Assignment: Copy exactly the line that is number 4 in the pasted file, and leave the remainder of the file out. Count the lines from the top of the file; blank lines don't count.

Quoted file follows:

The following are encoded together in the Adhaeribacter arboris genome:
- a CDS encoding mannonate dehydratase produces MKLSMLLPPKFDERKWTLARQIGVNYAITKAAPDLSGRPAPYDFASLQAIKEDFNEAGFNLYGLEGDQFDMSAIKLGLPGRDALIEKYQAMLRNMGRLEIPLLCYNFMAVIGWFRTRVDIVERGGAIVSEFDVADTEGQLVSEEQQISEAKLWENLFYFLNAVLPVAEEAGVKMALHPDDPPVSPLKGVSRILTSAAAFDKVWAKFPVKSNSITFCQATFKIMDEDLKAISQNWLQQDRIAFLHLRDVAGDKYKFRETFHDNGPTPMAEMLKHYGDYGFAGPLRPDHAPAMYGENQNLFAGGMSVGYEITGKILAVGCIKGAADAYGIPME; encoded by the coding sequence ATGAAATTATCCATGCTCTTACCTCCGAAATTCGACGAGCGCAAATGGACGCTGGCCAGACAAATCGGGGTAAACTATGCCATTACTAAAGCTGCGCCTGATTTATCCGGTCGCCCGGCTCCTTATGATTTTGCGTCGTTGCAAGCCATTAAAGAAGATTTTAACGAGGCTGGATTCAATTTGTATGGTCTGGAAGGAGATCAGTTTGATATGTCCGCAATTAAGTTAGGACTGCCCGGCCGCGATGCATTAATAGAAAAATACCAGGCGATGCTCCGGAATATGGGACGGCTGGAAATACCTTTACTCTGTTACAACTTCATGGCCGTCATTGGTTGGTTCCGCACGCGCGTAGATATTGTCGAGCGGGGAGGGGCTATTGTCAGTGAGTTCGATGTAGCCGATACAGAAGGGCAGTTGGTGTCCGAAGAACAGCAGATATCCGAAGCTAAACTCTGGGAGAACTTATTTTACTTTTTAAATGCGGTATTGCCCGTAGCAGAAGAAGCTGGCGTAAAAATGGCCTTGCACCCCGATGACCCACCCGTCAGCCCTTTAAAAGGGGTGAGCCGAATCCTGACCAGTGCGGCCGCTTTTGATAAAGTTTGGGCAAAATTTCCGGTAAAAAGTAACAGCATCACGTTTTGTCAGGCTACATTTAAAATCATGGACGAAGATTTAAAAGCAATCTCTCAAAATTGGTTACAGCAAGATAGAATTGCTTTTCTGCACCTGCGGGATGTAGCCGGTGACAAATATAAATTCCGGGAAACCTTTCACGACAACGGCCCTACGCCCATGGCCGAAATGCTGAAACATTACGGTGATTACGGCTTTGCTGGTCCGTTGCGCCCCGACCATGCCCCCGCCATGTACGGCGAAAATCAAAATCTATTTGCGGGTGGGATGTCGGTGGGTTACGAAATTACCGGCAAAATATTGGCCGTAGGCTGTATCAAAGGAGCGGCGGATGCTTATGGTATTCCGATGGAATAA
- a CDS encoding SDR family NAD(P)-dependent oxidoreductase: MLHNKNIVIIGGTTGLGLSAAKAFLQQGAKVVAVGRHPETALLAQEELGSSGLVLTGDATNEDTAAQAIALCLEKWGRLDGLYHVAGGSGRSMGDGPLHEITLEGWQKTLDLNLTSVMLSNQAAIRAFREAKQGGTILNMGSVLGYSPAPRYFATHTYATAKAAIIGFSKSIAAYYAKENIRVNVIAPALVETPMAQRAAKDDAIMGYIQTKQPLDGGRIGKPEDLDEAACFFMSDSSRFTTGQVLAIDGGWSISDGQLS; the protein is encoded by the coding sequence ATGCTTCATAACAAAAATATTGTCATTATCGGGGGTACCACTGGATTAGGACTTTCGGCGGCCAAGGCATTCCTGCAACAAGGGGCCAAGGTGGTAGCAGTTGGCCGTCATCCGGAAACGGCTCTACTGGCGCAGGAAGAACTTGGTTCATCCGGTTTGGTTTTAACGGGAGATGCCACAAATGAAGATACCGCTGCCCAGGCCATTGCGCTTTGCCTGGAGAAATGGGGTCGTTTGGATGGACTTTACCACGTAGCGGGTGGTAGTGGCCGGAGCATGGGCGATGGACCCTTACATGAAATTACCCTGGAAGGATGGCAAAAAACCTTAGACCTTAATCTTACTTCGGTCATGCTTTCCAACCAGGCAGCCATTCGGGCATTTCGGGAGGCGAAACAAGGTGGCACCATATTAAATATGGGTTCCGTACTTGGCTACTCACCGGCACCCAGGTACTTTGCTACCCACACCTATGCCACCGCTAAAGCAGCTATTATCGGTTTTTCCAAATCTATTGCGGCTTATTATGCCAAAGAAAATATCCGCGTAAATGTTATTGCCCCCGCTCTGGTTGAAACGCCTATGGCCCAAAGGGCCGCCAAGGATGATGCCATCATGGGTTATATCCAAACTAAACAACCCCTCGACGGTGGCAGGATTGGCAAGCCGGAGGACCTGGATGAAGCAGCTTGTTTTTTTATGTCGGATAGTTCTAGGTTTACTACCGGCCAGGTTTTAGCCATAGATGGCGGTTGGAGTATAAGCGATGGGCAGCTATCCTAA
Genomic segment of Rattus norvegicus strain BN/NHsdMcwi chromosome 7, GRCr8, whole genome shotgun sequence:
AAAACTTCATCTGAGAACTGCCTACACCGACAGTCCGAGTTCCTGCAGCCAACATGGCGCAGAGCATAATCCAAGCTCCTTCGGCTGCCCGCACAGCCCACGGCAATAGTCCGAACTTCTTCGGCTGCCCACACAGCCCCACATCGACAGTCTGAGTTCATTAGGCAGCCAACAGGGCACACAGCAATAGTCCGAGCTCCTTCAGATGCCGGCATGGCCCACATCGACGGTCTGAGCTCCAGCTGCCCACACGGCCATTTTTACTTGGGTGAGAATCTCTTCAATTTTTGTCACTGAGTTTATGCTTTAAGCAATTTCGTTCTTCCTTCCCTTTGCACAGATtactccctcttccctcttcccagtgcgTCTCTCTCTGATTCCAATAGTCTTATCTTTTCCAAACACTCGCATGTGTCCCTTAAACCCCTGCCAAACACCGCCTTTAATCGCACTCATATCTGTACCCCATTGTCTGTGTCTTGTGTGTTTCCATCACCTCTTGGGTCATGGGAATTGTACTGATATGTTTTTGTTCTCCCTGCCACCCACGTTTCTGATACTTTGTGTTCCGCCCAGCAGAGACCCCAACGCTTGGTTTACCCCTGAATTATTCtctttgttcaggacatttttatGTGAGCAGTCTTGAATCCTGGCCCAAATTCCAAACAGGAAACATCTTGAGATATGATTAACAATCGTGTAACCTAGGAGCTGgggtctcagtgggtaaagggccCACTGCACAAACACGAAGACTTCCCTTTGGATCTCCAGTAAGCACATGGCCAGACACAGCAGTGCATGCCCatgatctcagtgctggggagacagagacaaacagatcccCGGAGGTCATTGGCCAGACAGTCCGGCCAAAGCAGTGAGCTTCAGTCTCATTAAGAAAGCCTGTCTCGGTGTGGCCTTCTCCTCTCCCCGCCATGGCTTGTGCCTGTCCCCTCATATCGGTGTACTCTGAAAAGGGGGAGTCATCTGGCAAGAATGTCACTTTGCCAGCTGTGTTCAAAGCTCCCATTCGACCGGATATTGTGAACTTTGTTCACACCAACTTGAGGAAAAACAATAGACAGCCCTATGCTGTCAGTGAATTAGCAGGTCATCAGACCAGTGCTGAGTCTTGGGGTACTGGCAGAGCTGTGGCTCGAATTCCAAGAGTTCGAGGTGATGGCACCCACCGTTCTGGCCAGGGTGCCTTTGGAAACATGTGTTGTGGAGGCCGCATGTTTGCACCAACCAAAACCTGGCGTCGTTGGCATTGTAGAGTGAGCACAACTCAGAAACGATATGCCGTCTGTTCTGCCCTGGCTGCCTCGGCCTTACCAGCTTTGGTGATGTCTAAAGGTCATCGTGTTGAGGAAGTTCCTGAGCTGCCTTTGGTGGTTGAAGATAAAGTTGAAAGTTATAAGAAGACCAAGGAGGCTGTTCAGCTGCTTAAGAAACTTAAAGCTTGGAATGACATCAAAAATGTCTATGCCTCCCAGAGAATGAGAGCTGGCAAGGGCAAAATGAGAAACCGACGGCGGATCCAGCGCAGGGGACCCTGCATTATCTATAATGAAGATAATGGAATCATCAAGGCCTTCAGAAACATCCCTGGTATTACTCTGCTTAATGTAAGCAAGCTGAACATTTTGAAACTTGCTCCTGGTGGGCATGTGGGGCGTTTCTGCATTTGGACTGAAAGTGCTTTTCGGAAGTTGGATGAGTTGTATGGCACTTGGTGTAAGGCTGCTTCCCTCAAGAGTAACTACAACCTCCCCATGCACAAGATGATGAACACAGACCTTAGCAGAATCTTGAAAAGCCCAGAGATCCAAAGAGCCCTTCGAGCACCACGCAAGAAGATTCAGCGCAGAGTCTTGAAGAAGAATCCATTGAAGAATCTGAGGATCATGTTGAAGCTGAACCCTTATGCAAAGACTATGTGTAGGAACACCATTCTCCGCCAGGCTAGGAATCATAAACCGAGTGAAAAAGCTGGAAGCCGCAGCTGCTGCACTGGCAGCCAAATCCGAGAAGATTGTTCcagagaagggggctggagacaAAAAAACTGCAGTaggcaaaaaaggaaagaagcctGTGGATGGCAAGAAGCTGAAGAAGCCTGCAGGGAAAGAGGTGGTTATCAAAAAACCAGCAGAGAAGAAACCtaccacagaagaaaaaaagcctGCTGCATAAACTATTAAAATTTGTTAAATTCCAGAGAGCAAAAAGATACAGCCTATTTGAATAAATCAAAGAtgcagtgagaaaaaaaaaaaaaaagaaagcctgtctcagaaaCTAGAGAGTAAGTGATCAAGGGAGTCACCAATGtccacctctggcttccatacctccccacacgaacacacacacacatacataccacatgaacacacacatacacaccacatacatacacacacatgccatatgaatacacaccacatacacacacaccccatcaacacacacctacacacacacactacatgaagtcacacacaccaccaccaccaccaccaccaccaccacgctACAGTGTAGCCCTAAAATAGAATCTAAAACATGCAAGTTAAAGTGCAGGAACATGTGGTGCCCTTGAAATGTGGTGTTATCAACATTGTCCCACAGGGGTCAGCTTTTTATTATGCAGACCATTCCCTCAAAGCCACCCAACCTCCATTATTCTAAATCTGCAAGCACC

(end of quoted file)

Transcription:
Genomic segment of Rattus norvegicus strain BN/NHsdMcwi chromosome 7, GRCr8, whole genome shotgun sequence: